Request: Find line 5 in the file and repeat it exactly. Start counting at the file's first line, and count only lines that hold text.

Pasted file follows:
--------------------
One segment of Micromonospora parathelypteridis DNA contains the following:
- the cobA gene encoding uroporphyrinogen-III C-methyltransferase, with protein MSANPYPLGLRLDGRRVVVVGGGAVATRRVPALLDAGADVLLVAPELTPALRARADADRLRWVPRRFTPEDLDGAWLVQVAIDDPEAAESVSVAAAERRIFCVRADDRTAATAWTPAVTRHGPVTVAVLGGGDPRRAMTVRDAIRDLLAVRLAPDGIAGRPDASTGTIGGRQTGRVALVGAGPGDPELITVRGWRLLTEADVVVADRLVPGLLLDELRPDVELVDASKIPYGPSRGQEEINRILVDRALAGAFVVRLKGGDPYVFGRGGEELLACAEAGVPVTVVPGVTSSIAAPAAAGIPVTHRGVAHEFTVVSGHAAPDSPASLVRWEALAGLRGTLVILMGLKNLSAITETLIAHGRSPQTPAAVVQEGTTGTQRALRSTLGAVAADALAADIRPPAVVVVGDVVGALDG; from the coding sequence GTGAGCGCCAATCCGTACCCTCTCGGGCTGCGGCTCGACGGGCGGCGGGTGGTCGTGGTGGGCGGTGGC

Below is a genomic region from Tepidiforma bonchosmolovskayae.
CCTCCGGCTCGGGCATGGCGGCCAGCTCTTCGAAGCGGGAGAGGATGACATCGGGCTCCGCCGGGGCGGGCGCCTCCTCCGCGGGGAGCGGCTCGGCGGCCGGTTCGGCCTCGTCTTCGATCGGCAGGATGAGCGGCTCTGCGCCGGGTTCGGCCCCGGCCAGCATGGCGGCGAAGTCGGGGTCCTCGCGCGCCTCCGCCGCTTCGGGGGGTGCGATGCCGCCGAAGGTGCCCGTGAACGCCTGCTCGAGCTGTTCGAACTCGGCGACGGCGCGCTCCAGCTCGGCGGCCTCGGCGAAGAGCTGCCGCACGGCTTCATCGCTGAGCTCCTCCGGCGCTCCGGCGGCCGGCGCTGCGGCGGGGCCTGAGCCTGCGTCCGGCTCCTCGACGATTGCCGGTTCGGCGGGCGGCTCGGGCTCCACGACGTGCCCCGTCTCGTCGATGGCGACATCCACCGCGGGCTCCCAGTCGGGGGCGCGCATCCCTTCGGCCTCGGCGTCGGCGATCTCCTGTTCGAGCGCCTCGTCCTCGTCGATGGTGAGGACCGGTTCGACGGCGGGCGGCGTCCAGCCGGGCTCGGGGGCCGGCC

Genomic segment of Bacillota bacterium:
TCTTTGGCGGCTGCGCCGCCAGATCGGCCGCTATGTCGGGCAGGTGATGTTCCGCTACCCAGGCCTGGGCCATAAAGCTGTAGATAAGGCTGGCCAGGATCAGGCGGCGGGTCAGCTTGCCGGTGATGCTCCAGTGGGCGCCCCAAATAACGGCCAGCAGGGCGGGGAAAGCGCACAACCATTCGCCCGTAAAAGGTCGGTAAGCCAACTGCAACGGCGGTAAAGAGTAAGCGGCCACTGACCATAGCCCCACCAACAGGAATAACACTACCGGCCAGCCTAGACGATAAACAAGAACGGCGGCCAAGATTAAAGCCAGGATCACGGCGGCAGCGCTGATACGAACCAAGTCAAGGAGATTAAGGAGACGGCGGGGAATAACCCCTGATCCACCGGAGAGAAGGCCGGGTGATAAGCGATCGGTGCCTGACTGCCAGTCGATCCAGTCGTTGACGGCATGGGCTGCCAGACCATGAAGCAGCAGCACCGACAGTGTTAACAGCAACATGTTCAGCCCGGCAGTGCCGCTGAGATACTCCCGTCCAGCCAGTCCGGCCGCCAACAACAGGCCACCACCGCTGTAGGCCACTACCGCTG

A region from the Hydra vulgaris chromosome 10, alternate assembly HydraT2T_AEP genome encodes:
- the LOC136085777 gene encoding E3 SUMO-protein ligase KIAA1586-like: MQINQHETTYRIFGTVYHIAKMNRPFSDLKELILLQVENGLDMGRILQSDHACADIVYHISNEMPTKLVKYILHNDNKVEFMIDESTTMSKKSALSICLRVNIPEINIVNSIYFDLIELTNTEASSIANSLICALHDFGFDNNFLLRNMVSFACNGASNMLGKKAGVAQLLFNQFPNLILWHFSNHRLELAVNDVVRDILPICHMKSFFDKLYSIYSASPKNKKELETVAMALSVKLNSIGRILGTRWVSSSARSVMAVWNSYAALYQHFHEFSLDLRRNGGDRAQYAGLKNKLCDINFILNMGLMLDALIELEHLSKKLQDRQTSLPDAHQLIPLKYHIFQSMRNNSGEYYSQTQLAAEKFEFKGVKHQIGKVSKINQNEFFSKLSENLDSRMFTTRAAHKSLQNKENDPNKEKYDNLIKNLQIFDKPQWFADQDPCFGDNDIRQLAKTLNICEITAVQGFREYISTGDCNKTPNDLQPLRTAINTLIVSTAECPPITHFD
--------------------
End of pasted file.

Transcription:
Genomic segment of Bacillota bacterium: